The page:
It’s a good thing I was back at full strength this week at the shop. I don’t know if I could have handled it otherwise.
Although 99.9% of our customers are incredibly personable, passionate, fun-loving collectors, you’ve always get that one who is, well, not.
This week we had quite possibly the worst customer interaction I’ve seen all of my years of retail and the worst customer interaction that the owner had seen in nearly 18 years of business.
It was not sports cards or collectibles related, as we carry other products in the store.
The customer came in with his son. A day earlier, they had purchased an item (brand new out of the box and perfectly fine condition) but his son had broken the item in question. It wasn’t something we could fix on site. It had to be sent back to the company but the customer wanted it fixed in the snap of a finger and we literally didn’t have the ability to do that. It’s a higher ticket item so, that heightened tensions a bit.
Our owner is one of the kindest, reasonable and most laid back people you could ever meet and he took a berating for the better part of an hour, to the point where I almost wanted to just step in and diffuse the situation but I didn’t.
The owner had called the headquarters of the company in question and they were in the process of trying to resolve the issue for the customer… as the customer is screaming that both the owner and the representative on the phone were completely worthless. I’ll keep it G-rated and just let you know it got worse from there. He was demanding to talk to a “supervisor” and at one point even threaten to grab an item off the shelf and walk out of the store with it. He threatened lawsuits and all kinds of other completely unnecessary and crazy resolutions to what was really a relatively minor problem.
Along with two men who are working construction on our site right now, I was standing in the back of the store- on one hand wanting to get involved but also not wanting to go up and say or do something I’d regret because the customer was completely off the rails. We were just hoping things didn’t get physical, in which case, we’d have to intervene.
Throughout the entire fiasco the owner kept his cool and continued to help try to resolve the issue.
The worst part of the entire situation is that this innocent young boy was standing right there in the line of fire as his father was ranting about an item, that for all intents and purposesm is a toy. We could only imagine what that poor kid deals with when there are legitimate, serious issues or concerns within the household. That’s what disgusted us most is that an adult would act like that in front of a child.
Eventually after a few more threats and just completely inappropriate actions from the customer, he ended up leaving the store.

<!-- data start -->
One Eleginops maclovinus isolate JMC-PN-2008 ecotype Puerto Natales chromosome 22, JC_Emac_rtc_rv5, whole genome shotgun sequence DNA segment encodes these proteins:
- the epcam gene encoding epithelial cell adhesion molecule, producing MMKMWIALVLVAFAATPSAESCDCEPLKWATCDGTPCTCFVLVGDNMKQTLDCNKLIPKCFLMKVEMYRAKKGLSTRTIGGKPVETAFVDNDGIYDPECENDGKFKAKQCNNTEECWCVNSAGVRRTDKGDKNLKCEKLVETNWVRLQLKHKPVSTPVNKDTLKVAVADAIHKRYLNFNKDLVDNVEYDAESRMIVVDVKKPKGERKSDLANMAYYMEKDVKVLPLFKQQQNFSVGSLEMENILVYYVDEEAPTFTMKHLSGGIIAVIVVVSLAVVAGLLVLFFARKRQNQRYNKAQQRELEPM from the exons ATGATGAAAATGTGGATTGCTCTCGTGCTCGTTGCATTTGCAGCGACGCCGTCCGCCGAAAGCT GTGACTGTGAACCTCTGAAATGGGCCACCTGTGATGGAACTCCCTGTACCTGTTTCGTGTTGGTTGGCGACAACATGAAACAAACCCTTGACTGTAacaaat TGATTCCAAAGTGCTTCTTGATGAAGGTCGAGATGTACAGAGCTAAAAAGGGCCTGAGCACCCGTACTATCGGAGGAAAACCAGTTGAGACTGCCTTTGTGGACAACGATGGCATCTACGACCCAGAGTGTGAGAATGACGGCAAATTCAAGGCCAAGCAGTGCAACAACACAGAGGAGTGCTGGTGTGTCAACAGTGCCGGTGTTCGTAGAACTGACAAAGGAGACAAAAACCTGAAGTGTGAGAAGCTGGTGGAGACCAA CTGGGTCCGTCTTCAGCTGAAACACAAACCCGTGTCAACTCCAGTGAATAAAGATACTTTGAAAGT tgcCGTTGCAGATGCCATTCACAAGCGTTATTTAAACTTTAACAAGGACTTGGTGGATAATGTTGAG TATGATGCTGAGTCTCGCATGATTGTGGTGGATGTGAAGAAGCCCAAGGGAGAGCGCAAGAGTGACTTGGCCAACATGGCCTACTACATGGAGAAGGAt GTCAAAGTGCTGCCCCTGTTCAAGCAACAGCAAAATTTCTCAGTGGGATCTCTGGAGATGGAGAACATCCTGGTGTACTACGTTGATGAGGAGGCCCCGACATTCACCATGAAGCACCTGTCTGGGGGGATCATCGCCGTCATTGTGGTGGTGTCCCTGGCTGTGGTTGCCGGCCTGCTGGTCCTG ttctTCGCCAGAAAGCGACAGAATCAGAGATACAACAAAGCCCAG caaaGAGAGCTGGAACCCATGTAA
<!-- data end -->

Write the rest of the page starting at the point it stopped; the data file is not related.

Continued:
After all of this the owner of the shop still agreed to fix the item. He actually had his father come in and help look at it and we put in a call for the pieces and parts that were needed to rectify the situation.
With it being an item that couldn’t be fixed on the spot, the owner made the difficult decision of actually contacting local law enforcement to intervene. Knowing the customer had to come back in the store, basically we had the police call the customer and let them know that we couldn’t be doing this from this point forward. We made the rather obvious decision of letting them know that he was no longer welcome in our store. With this all on video and with the company’s headquarters literally hearing the guy screaming on the other end of the phone, they also said it would probably be best if he never came back to the store.
The Sunbury (PA) Police Department did an outstanding job in defusing the situation by contacting the customer and just getting the result we needed.
I guess I say all that to say this: if you’re reading this article I would make the assumption that you enjoy collecting sports cards, memorabilia, other collectibles and maybe even toys. I would just ask that each and every one of us keep basic manners in mind when you’re interacting with shop owners, shop workers or fellow collectors.
Whether in person or online, it’s a business that sometimes means large purchases. Many people pay a lot of their hard-earned money to be involved in these hobbies but please keep in mind that they are just that- hobbies and toys–and those selling the items are people, too.
There are far bigger fish to fry and far bigger concerns in our day-to-day lives, so please just treat each other with at least a basic level of kindness, dignity and respect.
I would say that I’m surprised I still have to say that but sadly I’m not.
Have a great week and try to spread some love and kindness. The world will be a better place for it.